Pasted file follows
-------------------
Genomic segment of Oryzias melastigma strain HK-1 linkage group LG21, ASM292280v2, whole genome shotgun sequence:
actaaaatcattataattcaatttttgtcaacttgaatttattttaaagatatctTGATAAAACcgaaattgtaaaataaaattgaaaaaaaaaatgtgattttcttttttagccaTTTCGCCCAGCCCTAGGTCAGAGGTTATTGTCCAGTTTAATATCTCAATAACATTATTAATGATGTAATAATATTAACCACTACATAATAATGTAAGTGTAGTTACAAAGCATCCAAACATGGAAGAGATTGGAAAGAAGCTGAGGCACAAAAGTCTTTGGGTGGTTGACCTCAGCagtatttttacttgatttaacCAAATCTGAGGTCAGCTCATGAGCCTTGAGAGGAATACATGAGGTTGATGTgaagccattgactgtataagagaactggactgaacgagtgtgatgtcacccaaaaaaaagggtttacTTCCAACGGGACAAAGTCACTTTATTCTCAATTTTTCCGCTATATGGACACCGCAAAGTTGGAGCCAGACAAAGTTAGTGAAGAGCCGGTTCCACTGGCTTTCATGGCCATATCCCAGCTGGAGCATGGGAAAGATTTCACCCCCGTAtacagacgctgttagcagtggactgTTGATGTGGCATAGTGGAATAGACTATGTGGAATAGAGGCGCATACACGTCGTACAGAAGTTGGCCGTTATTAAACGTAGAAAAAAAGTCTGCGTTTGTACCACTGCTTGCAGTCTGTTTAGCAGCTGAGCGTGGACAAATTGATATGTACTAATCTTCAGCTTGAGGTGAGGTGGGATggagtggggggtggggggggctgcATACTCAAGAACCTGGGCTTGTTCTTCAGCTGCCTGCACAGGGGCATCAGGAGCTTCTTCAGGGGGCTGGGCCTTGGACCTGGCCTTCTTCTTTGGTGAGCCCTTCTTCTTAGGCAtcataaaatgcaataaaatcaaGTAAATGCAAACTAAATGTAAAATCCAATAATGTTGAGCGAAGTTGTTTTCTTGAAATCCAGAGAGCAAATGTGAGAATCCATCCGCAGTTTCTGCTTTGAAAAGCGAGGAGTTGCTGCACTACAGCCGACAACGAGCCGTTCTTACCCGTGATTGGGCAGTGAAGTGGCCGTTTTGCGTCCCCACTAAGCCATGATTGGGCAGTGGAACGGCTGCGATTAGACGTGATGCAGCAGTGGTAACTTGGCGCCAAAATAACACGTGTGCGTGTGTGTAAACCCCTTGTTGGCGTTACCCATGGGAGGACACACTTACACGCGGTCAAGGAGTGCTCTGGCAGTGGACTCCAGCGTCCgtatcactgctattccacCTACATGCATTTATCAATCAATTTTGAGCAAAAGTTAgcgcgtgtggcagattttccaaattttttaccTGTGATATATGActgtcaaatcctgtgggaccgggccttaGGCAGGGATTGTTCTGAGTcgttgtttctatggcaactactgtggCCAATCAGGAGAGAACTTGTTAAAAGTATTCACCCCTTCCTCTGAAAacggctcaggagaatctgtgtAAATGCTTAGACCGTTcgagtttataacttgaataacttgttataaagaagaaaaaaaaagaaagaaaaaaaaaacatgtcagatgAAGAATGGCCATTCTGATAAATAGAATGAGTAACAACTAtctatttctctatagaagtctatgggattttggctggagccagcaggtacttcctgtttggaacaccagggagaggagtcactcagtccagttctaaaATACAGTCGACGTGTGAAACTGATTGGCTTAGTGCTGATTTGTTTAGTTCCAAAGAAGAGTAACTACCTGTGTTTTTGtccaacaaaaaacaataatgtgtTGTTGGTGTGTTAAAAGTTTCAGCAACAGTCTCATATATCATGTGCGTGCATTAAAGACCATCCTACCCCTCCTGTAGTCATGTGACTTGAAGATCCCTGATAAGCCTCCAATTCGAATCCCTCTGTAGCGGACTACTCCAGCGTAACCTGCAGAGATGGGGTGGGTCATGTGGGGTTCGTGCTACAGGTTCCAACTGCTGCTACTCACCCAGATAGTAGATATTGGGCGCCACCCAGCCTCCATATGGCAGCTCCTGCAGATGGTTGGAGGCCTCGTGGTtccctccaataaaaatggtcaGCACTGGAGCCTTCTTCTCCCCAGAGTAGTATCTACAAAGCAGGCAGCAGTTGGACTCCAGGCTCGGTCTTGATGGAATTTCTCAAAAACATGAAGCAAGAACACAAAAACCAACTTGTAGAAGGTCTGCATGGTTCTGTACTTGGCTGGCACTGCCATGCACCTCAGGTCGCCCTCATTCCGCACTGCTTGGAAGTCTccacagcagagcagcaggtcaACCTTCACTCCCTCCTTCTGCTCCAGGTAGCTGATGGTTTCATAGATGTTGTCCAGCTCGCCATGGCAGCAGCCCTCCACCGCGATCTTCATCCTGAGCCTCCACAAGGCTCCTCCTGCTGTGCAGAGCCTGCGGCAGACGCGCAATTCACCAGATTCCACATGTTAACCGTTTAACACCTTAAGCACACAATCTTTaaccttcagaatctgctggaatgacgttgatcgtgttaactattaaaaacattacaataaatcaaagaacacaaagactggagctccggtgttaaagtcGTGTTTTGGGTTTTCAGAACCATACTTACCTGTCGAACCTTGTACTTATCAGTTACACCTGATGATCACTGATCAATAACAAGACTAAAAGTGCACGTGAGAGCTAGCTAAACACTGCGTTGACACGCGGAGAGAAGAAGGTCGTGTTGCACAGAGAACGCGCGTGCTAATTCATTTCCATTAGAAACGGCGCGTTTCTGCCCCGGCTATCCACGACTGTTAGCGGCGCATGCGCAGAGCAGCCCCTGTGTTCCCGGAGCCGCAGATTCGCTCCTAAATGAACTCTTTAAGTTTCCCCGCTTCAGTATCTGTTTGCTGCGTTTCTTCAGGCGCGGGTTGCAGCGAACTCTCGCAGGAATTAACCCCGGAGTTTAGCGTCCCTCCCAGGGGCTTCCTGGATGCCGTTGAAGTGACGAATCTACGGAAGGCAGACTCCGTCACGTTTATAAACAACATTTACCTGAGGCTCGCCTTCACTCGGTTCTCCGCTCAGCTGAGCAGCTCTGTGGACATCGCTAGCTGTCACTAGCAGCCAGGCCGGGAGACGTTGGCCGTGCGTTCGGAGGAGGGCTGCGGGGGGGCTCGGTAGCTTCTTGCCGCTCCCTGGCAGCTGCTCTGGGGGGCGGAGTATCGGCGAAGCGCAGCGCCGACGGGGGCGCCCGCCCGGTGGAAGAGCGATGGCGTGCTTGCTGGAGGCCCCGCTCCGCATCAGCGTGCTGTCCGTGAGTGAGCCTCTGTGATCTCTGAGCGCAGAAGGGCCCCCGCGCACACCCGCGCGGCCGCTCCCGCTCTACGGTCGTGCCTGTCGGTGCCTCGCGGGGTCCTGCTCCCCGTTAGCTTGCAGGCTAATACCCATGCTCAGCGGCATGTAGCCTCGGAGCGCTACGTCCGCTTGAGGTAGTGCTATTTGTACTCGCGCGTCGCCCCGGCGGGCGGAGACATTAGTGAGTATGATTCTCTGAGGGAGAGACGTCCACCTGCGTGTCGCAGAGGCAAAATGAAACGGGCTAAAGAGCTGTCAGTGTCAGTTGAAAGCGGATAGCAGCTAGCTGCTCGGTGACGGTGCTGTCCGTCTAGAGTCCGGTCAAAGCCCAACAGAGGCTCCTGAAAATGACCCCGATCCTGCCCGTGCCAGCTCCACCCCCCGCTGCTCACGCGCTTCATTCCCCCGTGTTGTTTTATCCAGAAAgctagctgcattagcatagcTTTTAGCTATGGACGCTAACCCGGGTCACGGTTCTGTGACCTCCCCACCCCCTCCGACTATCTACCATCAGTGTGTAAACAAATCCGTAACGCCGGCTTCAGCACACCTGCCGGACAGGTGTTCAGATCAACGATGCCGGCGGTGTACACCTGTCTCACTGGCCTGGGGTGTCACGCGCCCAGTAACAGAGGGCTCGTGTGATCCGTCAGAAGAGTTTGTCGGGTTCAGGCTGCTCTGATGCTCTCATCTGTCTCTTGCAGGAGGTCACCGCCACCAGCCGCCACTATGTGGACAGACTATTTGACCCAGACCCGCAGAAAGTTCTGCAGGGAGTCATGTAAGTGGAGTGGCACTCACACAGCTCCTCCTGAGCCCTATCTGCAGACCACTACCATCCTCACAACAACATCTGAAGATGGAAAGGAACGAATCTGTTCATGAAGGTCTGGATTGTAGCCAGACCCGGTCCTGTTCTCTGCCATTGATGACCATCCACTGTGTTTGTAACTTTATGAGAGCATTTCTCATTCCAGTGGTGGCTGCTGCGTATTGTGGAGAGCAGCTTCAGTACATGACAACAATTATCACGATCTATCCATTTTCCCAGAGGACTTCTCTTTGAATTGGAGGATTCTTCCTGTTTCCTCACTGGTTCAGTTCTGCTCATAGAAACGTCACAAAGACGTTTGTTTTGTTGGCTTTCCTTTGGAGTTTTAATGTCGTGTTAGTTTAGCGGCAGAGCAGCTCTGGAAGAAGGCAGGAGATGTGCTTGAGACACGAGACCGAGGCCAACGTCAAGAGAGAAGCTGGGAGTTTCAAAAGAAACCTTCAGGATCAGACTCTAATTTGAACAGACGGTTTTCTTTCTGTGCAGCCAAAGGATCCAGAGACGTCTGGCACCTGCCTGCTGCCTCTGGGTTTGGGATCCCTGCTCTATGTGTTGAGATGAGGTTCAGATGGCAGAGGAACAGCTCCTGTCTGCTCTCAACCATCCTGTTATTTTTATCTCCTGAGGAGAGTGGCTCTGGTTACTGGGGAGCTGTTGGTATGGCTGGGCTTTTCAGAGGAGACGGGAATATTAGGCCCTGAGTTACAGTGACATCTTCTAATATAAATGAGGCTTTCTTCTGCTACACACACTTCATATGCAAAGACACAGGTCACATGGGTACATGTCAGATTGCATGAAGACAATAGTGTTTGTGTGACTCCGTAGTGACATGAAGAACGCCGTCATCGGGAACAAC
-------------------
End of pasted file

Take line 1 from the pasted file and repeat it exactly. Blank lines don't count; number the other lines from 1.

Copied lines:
Genomic segment of Oryzias melastigma strain HK-1 linkage group LG21, ASM292280v2, whole genome shotgun sequence: